Advice for caring for elderly parents

December 11, 2008 3:38:10 PM PST
If you're packing your bags for a trip home to see your parents for the holidays - you also might want to mentally prepare yourself.

According to a Web site geared toward caring for elderly parents, many people are surprised to go home and find their parents health is declining.

It's a delicate situation - you don't want to barge in with a clipboard and a checklist. But if you casually look for certain things - it might help you stay on top of the situation. And if you mentally brace yourself - you're already ahead of the game. Because this is something that could catch you off guard - and upset your holiday.

"It is a shock," said Carla Matlin, Palo Alto.

Carla Matlin remembers how she felt when she went home to visit her mom one year and realized - her mom was getting frail.

"She's got more gray hair, she walks a little more stooped, just a little more difficulty getting around - forgetting things a bit more, so yes it is shocking," said Matlin.

The CEO of the Web site www.caring.com says you could be next to receive that shock - especially if you visit your parents once a year.

"Many people are going to be traveling and have unpleasant surprises when they go home for the holidays. We're trying to help people figure them out in advance and make them not so hard and give them some tools and tricks to get through it," said Andy Cohen, CEO, Caring.com.

His team noticed traffic on the website increased last year during the holidays - with people frantically asking questions - saying they didn't know what to do.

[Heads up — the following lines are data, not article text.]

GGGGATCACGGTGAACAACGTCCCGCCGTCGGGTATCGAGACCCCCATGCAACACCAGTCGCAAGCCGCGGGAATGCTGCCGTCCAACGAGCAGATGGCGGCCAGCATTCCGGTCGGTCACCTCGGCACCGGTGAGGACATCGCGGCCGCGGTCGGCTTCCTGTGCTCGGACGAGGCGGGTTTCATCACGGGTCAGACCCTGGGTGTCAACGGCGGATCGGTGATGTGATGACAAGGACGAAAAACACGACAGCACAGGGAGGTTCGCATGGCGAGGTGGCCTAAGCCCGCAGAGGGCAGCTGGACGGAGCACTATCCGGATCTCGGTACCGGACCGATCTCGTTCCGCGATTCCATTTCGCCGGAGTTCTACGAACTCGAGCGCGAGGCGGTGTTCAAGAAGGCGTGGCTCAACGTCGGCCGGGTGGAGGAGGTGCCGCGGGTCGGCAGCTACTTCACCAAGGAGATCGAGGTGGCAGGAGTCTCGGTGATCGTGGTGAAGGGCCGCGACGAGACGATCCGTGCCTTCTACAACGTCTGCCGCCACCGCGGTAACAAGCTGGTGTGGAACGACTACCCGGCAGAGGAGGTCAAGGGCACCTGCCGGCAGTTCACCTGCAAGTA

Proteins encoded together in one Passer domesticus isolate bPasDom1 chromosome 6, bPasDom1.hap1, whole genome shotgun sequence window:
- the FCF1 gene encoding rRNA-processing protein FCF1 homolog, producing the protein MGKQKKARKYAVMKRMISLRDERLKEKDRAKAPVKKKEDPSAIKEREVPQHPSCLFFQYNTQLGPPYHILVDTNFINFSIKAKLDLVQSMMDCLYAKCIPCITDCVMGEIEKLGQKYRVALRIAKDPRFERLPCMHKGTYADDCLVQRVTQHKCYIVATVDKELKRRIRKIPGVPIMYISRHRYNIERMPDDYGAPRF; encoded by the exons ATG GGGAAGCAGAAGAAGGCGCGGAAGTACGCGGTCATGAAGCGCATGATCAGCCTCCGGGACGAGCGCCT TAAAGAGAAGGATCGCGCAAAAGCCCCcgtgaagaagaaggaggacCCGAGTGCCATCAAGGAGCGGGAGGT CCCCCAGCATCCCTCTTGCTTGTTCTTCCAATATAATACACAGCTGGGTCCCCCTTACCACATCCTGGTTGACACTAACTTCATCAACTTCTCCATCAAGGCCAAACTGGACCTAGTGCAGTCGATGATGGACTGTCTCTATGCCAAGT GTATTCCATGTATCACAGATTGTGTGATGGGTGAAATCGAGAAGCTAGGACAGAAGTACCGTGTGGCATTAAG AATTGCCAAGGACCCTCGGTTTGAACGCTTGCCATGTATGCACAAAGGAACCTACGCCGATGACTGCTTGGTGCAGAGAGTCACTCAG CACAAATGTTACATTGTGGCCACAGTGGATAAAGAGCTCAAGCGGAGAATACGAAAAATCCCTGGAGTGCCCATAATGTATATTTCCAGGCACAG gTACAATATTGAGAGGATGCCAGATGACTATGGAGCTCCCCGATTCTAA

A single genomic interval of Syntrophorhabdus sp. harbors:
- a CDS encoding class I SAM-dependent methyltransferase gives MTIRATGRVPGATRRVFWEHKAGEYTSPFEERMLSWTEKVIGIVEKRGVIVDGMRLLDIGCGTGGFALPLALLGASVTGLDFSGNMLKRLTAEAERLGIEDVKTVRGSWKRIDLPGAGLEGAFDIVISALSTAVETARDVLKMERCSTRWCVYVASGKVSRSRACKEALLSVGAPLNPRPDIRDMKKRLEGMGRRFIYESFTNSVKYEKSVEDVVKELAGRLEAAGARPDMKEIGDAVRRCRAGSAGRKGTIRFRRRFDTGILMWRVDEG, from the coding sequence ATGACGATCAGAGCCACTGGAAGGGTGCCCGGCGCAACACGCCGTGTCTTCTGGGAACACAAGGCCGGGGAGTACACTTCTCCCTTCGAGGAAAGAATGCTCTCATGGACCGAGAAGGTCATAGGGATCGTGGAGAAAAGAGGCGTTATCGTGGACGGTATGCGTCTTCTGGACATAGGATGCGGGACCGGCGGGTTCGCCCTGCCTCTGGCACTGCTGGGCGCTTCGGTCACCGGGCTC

"You may feel like your alone, but you are in good company and we can help you," said Cohen.

So this year they're trying to take the shock out of the trip. They've compiled a list of things for you to check while you're home.

"Look in the fridge and make sure the foods all fresh in there, you can check the code dates on the milk, on the yogurts - and this will give you a really good sense of is mom and dad on top of it," said Cohen.

Take a peek at the mail and make sure all letters are getting opened and bills are getting paid. Also - ask your parent to take you for a drive.

"If you find old stuff in the fridge, if their mail is not opened, if they're having trouble driving - it's really time to sit down and have a hard conversation with them about how they're doing and how they might need more help than they think," said Cohen.

Of course - that conversation might not go so well. Carla remembers her mom getting a bit argumentative when she realized her independence might be threatened.

"I do think the hardest thing is recognizing you are doing the best thing for your mom," said Matlin.

Caring.com has advice on what to say to your parent and what services are out there to help them. Andy Cohen came up with the idea for the Web site when his own mother got sick and he couldn't find the help online he needed. He hopes he can help you find the positive in the situation.

"This care giving part of the life stage can be a wonderful time for you to get closer to your parents and to your siblings. And I know it did for me the last months of my mom's life," said Cohen.

While you're home -- work on establishing contacts. You want the neighbors and other people who see your parents to have your phone number so they can let you know if something doesn't look right during the next year.


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